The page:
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Understanding the Impact of EHR Interfaces

March 31, 2009

This article is re-posted from User Centric’s blog.

If you are evaluating or redesigning an EHR/EMR application, you will find it extremely it helpful to look at it from the perspective of the target HCPs. Regardless of whether the target audience of an EHR application are primary care physicians or specialists, HCPs tend to have little patience for data entry or navigating through three levels of menus.

Most HCPs will bluntly tell you that they did not go through medical training to become data entry clerks. They also are highly sensitive to time requirements because their days can be brutally compressed. For example, some specialists need to see 20-25 patients a day simply to break even when running a practice. And hospital-based clinicians often have very long days during surgery days or rounds.

So when HCPs use EHRs, there are often multiple, simultaneously things going through their minds:

  • • There must be a way to make order entry faster…
  • • What was the procedure code for that variation of a genetic test?
  • • Let’s see, should I order Test ABC or Test DEF (or both)?
  • • I need to check for Jane Doe’s lab results from yesterday.
  • • Why isn’t that med listed under antivirals?
  • • What does that obscure lab reading mean?
  • • Has the patient’s problem list changed in the last day or so?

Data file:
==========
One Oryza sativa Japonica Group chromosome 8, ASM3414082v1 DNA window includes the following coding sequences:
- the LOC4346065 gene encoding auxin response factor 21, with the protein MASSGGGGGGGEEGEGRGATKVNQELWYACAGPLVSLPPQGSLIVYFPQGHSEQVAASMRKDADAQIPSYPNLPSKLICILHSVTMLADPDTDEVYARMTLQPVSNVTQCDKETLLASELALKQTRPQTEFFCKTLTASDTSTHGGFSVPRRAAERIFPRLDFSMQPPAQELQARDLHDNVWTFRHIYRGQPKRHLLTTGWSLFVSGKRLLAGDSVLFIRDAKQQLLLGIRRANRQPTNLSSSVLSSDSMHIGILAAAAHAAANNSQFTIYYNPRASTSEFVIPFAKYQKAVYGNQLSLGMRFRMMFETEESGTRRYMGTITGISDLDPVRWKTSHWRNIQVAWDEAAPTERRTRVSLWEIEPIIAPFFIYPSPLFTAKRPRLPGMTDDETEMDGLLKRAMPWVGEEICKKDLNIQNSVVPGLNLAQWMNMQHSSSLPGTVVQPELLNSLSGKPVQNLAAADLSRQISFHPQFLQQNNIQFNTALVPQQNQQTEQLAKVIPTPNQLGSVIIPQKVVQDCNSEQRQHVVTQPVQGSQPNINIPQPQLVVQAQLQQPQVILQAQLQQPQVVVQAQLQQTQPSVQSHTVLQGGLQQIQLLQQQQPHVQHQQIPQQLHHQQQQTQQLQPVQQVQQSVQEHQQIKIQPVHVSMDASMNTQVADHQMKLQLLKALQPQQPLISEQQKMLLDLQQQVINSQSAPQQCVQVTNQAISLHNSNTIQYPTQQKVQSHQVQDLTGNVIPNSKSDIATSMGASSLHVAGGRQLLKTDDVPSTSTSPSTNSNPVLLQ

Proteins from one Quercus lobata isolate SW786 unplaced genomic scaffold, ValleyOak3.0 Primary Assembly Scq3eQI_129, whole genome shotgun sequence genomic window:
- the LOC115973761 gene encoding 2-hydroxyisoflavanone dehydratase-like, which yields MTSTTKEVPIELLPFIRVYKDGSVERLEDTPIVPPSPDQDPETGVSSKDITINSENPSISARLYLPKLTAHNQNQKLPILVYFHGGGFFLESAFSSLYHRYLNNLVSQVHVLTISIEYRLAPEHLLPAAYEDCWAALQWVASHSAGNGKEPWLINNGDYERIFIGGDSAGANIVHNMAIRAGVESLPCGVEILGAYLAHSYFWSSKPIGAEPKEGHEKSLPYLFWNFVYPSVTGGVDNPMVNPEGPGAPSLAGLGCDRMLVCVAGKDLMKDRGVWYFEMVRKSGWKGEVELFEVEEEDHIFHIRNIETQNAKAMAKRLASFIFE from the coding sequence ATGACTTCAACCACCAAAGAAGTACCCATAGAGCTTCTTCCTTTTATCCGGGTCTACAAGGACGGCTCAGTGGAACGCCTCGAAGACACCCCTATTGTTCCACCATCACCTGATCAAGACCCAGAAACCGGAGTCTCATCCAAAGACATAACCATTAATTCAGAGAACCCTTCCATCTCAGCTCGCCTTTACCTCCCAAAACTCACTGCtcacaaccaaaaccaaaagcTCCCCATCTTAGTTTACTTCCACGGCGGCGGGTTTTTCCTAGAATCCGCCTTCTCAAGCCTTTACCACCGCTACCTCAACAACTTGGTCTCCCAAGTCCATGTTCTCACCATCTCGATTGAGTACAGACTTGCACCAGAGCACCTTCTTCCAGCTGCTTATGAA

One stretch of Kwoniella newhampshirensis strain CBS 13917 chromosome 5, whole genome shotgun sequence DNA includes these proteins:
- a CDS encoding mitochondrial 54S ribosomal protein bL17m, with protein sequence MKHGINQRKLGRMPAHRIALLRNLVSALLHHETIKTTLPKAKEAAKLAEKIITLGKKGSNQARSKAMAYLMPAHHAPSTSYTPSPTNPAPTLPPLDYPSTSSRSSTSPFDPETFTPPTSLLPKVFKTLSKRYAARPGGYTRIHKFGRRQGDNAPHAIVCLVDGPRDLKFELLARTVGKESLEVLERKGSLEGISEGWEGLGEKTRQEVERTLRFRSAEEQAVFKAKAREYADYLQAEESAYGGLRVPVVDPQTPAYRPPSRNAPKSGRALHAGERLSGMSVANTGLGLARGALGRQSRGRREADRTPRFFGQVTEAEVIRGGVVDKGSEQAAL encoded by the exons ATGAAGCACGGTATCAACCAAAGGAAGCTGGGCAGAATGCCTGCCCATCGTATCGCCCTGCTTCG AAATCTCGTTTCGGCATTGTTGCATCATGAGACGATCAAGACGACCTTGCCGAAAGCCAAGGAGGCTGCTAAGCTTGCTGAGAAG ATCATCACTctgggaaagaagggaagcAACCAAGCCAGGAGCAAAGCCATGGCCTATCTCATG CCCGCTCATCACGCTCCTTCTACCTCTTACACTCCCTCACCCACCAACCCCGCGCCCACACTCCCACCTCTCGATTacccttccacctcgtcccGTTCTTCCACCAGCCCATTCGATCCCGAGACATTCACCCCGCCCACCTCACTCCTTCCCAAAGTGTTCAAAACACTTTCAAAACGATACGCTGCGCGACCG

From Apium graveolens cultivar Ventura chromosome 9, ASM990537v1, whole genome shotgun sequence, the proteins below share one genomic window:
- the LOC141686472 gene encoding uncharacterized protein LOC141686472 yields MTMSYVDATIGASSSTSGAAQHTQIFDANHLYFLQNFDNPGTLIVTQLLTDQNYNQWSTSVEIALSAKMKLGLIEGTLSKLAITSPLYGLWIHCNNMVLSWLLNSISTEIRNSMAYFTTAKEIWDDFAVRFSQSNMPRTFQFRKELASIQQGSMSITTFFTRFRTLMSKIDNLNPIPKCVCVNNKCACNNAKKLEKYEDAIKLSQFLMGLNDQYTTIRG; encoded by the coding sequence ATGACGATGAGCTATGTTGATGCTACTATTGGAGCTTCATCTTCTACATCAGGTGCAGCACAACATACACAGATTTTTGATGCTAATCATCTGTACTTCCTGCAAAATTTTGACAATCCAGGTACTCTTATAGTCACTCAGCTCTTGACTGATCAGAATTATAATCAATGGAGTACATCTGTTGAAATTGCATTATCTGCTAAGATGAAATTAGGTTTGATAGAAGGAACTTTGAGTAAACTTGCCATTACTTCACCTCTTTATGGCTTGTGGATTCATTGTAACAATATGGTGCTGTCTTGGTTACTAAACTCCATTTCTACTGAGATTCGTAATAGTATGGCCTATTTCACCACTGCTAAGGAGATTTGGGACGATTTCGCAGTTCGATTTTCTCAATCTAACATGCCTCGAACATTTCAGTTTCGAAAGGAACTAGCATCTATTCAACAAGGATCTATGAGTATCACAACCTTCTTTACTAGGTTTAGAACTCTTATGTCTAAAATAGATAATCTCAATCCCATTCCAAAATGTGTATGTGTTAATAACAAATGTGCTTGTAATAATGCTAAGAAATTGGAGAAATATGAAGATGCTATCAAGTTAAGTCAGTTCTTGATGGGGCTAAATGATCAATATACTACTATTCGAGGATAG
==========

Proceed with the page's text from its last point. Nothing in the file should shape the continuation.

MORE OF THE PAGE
• • Why do I have to enter patient notes *this* way when the EHR at the teaching hospital has me enter it the other way?
  • • Are there additional contraindications?
  • • When was the patient’s last MRI?
  • • I’m running behind, but I still need to enter this script.

When evaluating/designing for HCPs, try to keep the following basic UI requirements in mind:

  1. 1. The structure and organization of an EHR application needs to reflect actual HCP workflow. Although office-based physicians often have very different workflows than hospital-based clinicians, many EHRs try to support a particular type of workflow (and size of practice or healthcare organization).
  2. 2. Key application features – especially those related to CPOE activities – should be immediately self-evident and self-explanatory

The EHR application should support basic user interface requirements such as:

  • • Rapid and intuitive access to medical history and status information for each patient
  • • Use of organizational filters popular among HCPs (such as patient schedules or patient census) to provide default caseload views
  • • Rapid access to common forms and relatively rapid data entry
  • • Notification of potential errors, including drug interactions or contraindications
  • • Persistent display of key patient identifiers
  • • Display/messaging of patient status updates and lab results for that patient

This basic UI list does not take into account functional “nice-to-haves” such as clinical decision support tools which are often integrated with EHR screens. Still, it’s good place to start.

In general, the best way of understanding HCP use of EHR applications is to watch them use EHRs in their workplace and observe their interactions, followed by brief interviews. Even a handful of observations can improve your understanding of physician behavior… So start walking!

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